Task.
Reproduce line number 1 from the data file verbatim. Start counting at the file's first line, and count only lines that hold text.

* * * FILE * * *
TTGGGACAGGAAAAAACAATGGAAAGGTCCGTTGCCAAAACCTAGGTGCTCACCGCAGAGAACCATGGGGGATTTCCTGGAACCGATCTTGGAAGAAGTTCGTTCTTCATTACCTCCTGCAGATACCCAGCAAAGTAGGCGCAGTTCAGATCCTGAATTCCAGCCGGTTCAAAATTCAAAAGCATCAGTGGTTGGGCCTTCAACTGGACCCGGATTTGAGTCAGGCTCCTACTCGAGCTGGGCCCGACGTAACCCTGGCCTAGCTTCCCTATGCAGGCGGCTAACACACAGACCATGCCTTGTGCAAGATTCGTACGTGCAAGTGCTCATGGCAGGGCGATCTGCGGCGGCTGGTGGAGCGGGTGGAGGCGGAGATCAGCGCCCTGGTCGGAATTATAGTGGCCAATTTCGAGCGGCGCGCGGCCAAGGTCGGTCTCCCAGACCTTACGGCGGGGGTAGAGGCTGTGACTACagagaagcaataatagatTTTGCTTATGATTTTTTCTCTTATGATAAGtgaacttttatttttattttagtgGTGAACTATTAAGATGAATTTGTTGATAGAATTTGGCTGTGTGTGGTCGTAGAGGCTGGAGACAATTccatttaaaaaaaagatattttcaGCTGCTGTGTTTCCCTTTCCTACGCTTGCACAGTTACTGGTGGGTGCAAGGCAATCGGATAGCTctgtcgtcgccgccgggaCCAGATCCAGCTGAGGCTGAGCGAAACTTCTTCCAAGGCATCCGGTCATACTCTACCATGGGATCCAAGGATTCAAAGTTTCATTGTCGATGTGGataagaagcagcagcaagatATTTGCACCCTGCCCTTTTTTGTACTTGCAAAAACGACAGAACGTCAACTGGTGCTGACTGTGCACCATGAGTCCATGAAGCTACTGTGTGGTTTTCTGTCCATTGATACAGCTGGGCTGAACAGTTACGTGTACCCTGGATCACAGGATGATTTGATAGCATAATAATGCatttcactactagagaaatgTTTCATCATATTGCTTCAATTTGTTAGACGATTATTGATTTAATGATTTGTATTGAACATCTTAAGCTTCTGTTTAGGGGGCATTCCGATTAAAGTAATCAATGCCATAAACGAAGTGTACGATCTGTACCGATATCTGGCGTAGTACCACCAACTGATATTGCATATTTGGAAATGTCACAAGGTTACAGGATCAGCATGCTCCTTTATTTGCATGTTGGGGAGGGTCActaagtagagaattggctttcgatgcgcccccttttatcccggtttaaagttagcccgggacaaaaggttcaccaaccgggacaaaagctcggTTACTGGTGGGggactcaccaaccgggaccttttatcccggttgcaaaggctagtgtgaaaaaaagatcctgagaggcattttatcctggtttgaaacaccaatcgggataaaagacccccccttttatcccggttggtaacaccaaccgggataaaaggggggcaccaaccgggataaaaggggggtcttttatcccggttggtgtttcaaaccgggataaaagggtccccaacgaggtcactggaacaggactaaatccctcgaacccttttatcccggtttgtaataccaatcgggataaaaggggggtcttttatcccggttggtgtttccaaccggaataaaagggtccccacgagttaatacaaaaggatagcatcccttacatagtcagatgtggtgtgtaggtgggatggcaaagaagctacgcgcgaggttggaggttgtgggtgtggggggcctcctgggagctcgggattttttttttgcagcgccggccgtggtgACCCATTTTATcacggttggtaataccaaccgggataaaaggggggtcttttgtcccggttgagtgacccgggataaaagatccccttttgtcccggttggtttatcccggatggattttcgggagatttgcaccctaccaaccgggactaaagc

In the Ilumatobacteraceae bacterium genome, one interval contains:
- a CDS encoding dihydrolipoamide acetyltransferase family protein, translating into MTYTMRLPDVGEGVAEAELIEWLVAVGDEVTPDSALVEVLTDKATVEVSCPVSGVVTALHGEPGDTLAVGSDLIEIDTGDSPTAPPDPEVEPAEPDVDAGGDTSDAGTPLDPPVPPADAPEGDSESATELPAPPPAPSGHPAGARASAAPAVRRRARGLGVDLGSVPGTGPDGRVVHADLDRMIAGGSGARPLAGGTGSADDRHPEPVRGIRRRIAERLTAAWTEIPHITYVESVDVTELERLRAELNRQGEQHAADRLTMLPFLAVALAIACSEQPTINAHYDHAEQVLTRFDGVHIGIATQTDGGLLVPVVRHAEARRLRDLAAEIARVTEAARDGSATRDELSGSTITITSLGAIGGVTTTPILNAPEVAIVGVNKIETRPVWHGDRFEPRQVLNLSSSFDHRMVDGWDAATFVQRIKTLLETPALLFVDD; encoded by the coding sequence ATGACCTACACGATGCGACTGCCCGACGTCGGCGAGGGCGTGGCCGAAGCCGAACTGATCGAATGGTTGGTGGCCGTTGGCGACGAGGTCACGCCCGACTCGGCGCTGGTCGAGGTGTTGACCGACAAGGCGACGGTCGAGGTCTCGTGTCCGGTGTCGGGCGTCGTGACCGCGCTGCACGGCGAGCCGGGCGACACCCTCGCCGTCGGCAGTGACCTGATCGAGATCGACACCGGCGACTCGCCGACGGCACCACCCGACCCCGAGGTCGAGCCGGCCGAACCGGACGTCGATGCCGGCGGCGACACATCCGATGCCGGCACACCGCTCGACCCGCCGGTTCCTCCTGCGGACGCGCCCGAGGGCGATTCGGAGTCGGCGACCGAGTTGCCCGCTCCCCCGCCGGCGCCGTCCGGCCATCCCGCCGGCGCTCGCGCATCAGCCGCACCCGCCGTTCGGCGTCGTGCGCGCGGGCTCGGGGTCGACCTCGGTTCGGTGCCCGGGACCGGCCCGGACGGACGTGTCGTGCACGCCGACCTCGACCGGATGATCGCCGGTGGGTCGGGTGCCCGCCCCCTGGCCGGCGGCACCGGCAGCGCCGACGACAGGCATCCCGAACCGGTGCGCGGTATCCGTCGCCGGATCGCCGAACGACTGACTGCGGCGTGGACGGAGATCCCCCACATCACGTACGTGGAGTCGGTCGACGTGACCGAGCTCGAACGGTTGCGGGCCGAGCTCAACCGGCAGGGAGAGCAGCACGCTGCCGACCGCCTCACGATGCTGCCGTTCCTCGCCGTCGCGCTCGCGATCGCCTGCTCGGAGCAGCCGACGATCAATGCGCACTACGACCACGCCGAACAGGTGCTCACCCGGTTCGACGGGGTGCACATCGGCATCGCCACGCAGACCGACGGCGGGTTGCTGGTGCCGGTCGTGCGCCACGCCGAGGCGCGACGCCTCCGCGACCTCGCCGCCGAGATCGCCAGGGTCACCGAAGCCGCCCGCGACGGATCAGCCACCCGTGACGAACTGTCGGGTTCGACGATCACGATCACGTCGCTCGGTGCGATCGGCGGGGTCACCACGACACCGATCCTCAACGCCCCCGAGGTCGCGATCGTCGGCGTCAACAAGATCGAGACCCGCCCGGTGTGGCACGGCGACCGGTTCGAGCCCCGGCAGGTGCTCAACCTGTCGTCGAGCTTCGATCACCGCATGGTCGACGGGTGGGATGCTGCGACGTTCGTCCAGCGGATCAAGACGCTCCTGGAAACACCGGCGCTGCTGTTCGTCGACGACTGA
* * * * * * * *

TTGGGACAGGAAAAAACAATGGAAAGGTCCGTTGCCAAAACCTAGGTGCTCACCGCAGAGAACCATGGGGGATTTCCTGGAACCGATCTTGGAAGAAGTTCGTTCTTCATTACCTCCTGCAGATACCCAGCAAAGTAGGCGCAGTTCAGATCCTGAATTCCAGCCGGTTCAAAATTCAAAAGCATCAGTGGTTGGGCCTTCAACTGGACCCGGATTTGAGTCAGGCTCCTACTCGAGCTGGGCCCGACGTAACCCTGGCCTAGCTTCCCTATGCAGGCGGCTAACACACAGACCATGCCTTGTGCAAGATTCGTACGTGCAAGTGCTCATGGCAGGGCGATCTGCGGCGGCTGGTGGAGCGGGTGGAGGCGGAGATCAGCGCCCTGGTCGGAATTATAGTGGCCAATTTCGAGCGGCGCGCGGCCAAGGTCGGTCTCCCAGACCTTACGGCGGGGGTAGAGGCTGTGACTACagagaagcaataatagatTTTGCTTATGATTTTTTCTCTTATGATAAGtgaacttttatttttattttagtgGTGAACTATTAAGATGAATTTGTTGATAGAATTTGGCTGTGTGTGGTCGTAGAGGCTGGAGACAATTccatttaaaaaaaagatattttcaGCTGCTGTGTTTCCCTTTCCTACGCTTGCACAGTTACTGGTGGGTGCAAGGCAATCGGATAGCTctgtcgtcgccgccgggaCCAGATCCAGCTGAGGCTGAGCGAAACTTCTTCCAAGGCATCCGGTCATACTCTACCATGGGATCCAAGGATTCAAAGTTTCATTGTCGATGTGGataagaagcagcagcaagatATTTGCACCCTGCCCTTTTTTGTACTTGCAAAAACGACAGAACGTCAACTGGTGCTGACTGTGCACCATGAGTCCATGAAGCTACTGTGTGGTTTTCTGTCCATTGATACAGCTGGGCTGAACAGTTACGTGTACCCTGGATCACAGGATGATTTGATAGCATAATAATGCatttcactactagagaaatgTTTCATCATATTGCTTCAATTTGTTAGACGATTATTGATTTAATGATTTGTATTGAACATCTTAAGCTTCTGTTTAGGGGGCATTCCGATTAAAGTAATCAATGCCATAAACGAAGTGTACGATCTGTACCGATATCTGGCGTAGTACCACCAACTGATATTGCATATTTGGAAATGTCACAAGGTTACAGGATCAGCATGCTCCTTTATTTGCATGTTGGGGAGGGTCActaagtagagaattggctttcgatgcgcccccttttatcccggtttaaagttagcccgggacaaaaggttcaccaaccgggacaaaagctcggTTACTGGTGGGggactcaccaaccgggaccttttatcccggttgcaaaggctagtgtgaaaaaaagatcctgagaggcattttatcctggtttgaaacaccaatcgggataaaagacccccccttttatcccggttggtaacaccaaccgggataaaaggggggcaccaaccgggataaaaggggggtcttttatcccggttggtgtttcaaaccgggataaaagggtccccaacgaggtcactggaacaggactaaatccctcgaacccttttatcccggtttgtaataccaatcgggataaaaggggggtcttttatcccggttggtgtttccaaccggaataaaagggtccccacgagttaatacaaaaggatagcatcccttacatagtcagatgtggtgtgtaggtgggatggcaaagaagctacgcgcgaggttggaggttgtgggtgtggggggcctcctgggagctcgggattttttttttgcagcgccggccgtggtgACCCATTTTATcacggttggtaataccaaccgggataaaaggggggtcttttgtcccggttgagtgacccgggataaaagatccccttttgtcccggttggtttatcccggatggattttcgggagatttgcaccctaccaaccgggactaaagc